Carpet, concrete or cork – which flooring is best for your home?

FLOORING is the often-overlooked and unsung hero of every room, but is – literally – the foundation of our homes. Luke Rix-Standing runs through the key pros and cons of some of the most popular floor materials around today.

A FLOOR must tie a room together while fulfilling a range of very important practical requirements.

While aesthetics are a key consideration, flooring should be relatively unobtrusive.

Different flooring options will suit different parts of the home, so it’s vital to think carefully before coming to a decision. You don’t want your bathroom floor going soggy from shower spray, or a cold playroom surface punishing your children’s knees, for instance.

Here’s a look at 10 of the most popular choices.

1. Wood

Oft-neglected softwood floors can work wonders in low-footfall areas, but as the name suggests they can struggle with the rough and tumble of a busy family home.

Most modern wood floors are hardwood – highly coveted surfaces that can also add value to a property. Relatively pricey, prone to scratching and potentially sensitive to moisture, hardwood flooring is nevertheless popular in living areas for its elegant appearance and underfoot warmth.

For a tougher, cheaper alternative, try laminate – fibreboard printed with a hi-res image of a wooden finish, which these days can look practically as good as the real thing.

2. Tiles

For such a popular flooring choice, tiles have a long list of drawbacks: they are relatively difficult to repair if they crack or get damaged; the grouting easily accumulates dirt; sock-wearers risk slipping; and they feel extremely cold in wintertime.

But a durable surface makes tiles pet-friendly, and flooring shops offer an array of colours and patterns, from Victorian florals to abstract collage.

Being easy to clean, tiling is the bathroom surface of choice for generations of homeowners, and brushes up nicely in the kitchen.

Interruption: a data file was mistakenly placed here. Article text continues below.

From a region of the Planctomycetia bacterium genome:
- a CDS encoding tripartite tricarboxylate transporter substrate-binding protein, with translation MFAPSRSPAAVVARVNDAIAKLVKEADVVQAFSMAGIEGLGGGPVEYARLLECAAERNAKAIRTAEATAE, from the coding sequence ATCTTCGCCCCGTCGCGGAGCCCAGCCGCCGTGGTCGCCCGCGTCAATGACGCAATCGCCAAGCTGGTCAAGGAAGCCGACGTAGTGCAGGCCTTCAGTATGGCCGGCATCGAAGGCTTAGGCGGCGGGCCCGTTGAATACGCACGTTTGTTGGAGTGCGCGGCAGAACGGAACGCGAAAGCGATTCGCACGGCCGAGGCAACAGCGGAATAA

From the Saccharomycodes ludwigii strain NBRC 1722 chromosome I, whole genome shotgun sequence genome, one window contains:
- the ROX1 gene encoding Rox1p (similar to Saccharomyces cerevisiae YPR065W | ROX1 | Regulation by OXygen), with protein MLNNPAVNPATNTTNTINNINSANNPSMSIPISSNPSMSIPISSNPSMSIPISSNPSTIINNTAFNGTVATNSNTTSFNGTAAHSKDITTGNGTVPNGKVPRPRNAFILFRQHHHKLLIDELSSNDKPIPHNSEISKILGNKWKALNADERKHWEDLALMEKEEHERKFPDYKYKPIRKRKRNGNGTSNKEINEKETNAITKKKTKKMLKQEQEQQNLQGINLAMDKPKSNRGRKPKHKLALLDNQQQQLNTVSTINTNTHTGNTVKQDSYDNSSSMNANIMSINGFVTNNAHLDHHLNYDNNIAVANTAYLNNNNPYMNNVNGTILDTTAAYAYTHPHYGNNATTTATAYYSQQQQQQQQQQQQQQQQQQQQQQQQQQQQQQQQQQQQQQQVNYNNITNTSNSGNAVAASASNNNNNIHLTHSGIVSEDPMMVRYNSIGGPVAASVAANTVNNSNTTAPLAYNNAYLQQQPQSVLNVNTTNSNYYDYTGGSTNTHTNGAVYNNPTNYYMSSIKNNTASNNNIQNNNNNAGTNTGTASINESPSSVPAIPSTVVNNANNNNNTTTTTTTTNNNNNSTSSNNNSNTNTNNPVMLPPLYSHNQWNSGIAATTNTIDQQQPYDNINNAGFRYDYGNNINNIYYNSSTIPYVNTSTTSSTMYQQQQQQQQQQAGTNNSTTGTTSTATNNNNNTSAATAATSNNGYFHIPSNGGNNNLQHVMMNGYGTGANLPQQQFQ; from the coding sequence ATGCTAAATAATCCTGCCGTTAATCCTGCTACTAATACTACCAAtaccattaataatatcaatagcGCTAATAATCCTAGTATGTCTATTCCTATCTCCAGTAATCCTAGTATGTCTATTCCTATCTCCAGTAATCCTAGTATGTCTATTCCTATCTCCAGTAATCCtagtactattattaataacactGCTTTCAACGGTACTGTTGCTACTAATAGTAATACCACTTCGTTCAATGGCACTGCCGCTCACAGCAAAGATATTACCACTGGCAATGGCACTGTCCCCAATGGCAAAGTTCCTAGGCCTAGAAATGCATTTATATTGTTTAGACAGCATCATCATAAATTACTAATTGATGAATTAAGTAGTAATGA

3. Carpet

A go-to for rooms with soft furnishings, carpet can be both chic and cosy. It’s warm, insulating, generally cheaper than wood or tile, and can be fashioned into almost any design. However, it stains easily, struggles with moisture, traps dust and pet hair, and needs to be replaced when worn down.

Do – bedroom and sitting room. Don’t – bathroom and kitchen.

4. Cork

Cork floors aren’t as common a sight as they perhaps once were, but they are soft to the touch, naturally insulating against sound and temperature, relatively cheap and eco-friendly, and the reddish-brown patterns tally particularly well with hardwood furniture. The drawbacks? Cork fades in direct sunlight, is prone to water damage, and may distort under table legs and other pressure points.

5. Vinyl

The IKEA wardrobe of home flooring, this low-cost, approachable option is all the rage among practical homeowners with middling budgets.

Vinyl looks pretty good, insulates well, repels water and soaks up high footfall nicely – but it can be prone to fading in sunlight and is easily dented by sharp objects. Vinyl lacks the elegance of hardwood and the comfort of cork or carpet, but it’s a functional surface that will serve you well.

6. Concrete

This staple of the multi-storey car park is also a creditable option for your front room or kitchen floor. Virtually indestructible, concrete adds a modern, almost post-industrial ambiance to the home and partners well with underfloor heating. But the sturdiness comes at the expense of comfort – it’s really hard – and even well-finished surfaces can look a little bleak.

7. Rubber

This unconventional pick is sure to raise eyebrows. It’s highly durable with superb sound insulation.

However, rubber can also be more on the expensive side, and difficult to clean. It’s commonly used for shock-absorbing qualities in spaces with a risk of heavy objects being dropped, such as gyms. Rubber is perfect for a music room or home gym, and possibly a bold choice elsewhere for style junkies.

8. Stone

A stone floor is supremely hard-wearing, low-maintenance and ideal for high footfall areas like hallways.

On the flip side, imperfections may give an uneven surface, and the price tag can be high-ish price tag. Stone tiles can be freezingly cold in winter, and for goodness sake don’t drop any plates.

9. Marble

Long a byword for luxury, a marble floor could well add value to a home, but it can chip, costs the earth, and can be dangerously slippy under slippers or socks.

10. Bamboo

This relative newcomer to the flooring scene has found a niche with eco-conscious householders. The world’s fastest growing plant (technically a species of oversized grass), bamboo is attractively textured, goes well with modern interiors, and is highly sustainable. It can be fairly expensive though and will need a little more TLC than some of the hardier materials.